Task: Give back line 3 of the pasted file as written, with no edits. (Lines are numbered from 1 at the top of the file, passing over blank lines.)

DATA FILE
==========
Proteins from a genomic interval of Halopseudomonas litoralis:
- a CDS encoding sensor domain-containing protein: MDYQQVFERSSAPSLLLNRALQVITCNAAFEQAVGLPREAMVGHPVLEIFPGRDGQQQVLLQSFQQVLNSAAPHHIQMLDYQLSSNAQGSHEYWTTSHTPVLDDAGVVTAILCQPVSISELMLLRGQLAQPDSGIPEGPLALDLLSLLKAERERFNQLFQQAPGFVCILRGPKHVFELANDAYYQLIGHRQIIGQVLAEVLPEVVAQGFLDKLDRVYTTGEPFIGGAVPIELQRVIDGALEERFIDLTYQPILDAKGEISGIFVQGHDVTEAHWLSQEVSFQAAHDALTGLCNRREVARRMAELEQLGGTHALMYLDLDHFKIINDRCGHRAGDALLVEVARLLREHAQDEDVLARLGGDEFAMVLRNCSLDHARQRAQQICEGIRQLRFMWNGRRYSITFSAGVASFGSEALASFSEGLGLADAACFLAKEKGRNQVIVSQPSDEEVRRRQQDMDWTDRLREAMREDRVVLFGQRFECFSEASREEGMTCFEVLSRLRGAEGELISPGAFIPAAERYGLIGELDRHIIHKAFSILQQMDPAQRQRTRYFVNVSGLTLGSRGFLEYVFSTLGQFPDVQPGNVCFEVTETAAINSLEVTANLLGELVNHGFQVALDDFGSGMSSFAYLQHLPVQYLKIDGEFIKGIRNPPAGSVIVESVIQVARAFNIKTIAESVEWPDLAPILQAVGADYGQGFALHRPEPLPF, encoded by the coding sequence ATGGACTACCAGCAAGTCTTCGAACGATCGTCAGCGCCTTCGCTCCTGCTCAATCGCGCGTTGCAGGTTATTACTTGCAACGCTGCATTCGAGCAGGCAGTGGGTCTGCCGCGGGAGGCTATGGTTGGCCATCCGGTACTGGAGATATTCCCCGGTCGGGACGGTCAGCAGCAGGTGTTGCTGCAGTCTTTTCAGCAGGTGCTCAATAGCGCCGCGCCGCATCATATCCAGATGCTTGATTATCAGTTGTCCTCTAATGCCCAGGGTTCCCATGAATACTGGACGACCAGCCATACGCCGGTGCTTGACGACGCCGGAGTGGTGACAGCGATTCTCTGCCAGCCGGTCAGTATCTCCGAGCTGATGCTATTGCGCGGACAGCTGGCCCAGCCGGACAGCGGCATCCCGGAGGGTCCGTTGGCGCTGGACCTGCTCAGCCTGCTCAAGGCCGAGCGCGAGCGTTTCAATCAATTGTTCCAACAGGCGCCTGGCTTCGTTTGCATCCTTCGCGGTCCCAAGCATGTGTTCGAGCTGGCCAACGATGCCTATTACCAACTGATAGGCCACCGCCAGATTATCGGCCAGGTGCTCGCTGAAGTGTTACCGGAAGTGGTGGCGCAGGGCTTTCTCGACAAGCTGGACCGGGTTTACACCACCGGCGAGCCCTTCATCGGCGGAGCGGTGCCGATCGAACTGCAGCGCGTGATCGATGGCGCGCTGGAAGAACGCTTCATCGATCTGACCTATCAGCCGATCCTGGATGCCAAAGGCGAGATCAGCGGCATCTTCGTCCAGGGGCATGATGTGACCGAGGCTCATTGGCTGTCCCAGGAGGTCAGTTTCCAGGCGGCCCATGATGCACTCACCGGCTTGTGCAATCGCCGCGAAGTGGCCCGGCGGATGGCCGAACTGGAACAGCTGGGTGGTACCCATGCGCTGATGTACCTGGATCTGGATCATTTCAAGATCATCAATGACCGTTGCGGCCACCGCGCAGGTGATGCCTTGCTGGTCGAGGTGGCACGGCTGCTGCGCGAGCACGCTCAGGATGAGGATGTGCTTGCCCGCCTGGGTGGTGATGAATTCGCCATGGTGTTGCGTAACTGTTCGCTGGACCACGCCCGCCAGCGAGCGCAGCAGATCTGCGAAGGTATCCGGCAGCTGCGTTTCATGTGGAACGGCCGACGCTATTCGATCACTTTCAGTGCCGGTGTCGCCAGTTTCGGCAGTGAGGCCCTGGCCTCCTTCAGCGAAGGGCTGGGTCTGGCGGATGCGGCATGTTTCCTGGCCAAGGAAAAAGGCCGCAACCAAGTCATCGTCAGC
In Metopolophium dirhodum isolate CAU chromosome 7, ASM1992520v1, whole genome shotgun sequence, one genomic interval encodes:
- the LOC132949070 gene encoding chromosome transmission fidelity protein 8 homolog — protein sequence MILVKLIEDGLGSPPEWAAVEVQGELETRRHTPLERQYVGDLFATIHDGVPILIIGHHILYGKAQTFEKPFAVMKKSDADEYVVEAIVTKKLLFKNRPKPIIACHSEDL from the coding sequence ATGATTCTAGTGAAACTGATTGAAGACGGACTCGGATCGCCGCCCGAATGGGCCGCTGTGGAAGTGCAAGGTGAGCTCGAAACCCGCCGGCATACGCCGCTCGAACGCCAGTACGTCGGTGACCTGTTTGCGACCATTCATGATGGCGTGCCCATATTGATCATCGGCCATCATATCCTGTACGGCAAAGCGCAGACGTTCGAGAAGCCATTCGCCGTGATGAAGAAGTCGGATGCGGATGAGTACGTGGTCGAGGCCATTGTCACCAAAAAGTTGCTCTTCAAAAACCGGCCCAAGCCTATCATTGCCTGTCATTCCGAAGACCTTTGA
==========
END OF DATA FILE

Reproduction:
In Metopolophium dirhodum isolate CAU chromosome 7, ASM1992520v1, whole genome shotgun sequence, one genomic interval encodes: